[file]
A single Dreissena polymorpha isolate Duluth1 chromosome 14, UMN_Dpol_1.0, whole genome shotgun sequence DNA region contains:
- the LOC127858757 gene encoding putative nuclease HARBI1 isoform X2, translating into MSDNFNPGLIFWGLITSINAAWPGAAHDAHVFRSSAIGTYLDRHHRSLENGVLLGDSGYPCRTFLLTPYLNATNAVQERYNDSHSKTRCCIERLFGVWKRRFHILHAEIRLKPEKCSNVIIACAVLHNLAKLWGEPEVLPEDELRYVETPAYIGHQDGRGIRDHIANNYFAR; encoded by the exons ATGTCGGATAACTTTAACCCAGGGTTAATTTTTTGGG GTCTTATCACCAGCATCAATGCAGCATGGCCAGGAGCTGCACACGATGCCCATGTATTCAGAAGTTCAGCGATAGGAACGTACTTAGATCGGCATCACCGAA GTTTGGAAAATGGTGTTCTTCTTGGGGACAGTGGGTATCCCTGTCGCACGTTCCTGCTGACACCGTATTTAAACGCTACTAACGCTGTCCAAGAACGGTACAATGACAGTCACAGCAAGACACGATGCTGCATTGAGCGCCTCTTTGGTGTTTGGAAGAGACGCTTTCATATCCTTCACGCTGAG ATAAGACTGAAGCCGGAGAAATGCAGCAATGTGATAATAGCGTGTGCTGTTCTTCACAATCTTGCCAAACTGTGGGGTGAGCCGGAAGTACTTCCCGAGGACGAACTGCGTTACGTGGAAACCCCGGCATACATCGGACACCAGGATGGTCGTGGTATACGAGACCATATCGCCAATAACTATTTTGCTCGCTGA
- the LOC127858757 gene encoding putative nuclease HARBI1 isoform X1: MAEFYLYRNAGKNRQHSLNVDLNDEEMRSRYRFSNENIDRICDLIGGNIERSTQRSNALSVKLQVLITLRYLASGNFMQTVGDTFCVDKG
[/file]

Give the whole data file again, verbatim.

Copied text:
A single Dreissena polymorpha isolate Duluth1 chromosome 14, UMN_Dpol_1.0, whole genome shotgun sequence DNA region contains:
- the LOC127858757 gene encoding putative nuclease HARBI1 isoform X2, translating into MSDNFNPGLIFWGLITSINAAWPGAAHDAHVFRSSAIGTYLDRHHRSLENGVLLGDSGYPCRTFLLTPYLNATNAVQERYNDSHSKTRCCIERLFGVWKRRFHILHAEIRLKPEKCSNVIIACAVLHNLAKLWGEPEVLPEDELRYVETPAYIGHQDGRGIRDHIANNYFAR; encoded by the exons ATGTCGGATAACTTTAACCCAGGGTTAATTTTTTGGG GTCTTATCACCAGCATCAATGCAGCATGGCCAGGAGCTGCACACGATGCCCATGTATTCAGAAGTTCAGCGATAGGAACGTACTTAGATCGGCATCACCGAA GTTTGGAAAATGGTGTTCTTCTTGGGGACAGTGGGTATCCCTGTCGCACGTTCCTGCTGACACCGTATTTAAACGCTACTAACGCTGTCCAAGAACGGTACAATGACAGTCACAGCAAGACACGATGCTGCATTGAGCGCCTCTTTGGTGTTTGGAAGAGACGCTTTCATATCCTTCACGCTGAG ATAAGACTGAAGCCGGAGAAATGCAGCAATGTGATAATAGCGTGTGCTGTTCTTCACAATCTTGCCAAACTGTGGGGTGAGCCGGAAGTACTTCCCGAGGACGAACTGCGTTACGTGGAAACCCCGGCATACATCGGACACCAGGATGGTCGTGGTATACGAGACCATATCGCCAATAACTATTTTGCTCGCTGA
- the LOC127858757 gene encoding putative nuclease HARBI1 isoform X1: MAEFYLYRNAGKNRQHSLNVDLNDEEMRSRYRFSNENIDRICDLIGGNIERSTQRSNALSVKLQVLITLRYLASGNFMQTVGDTFCVDKG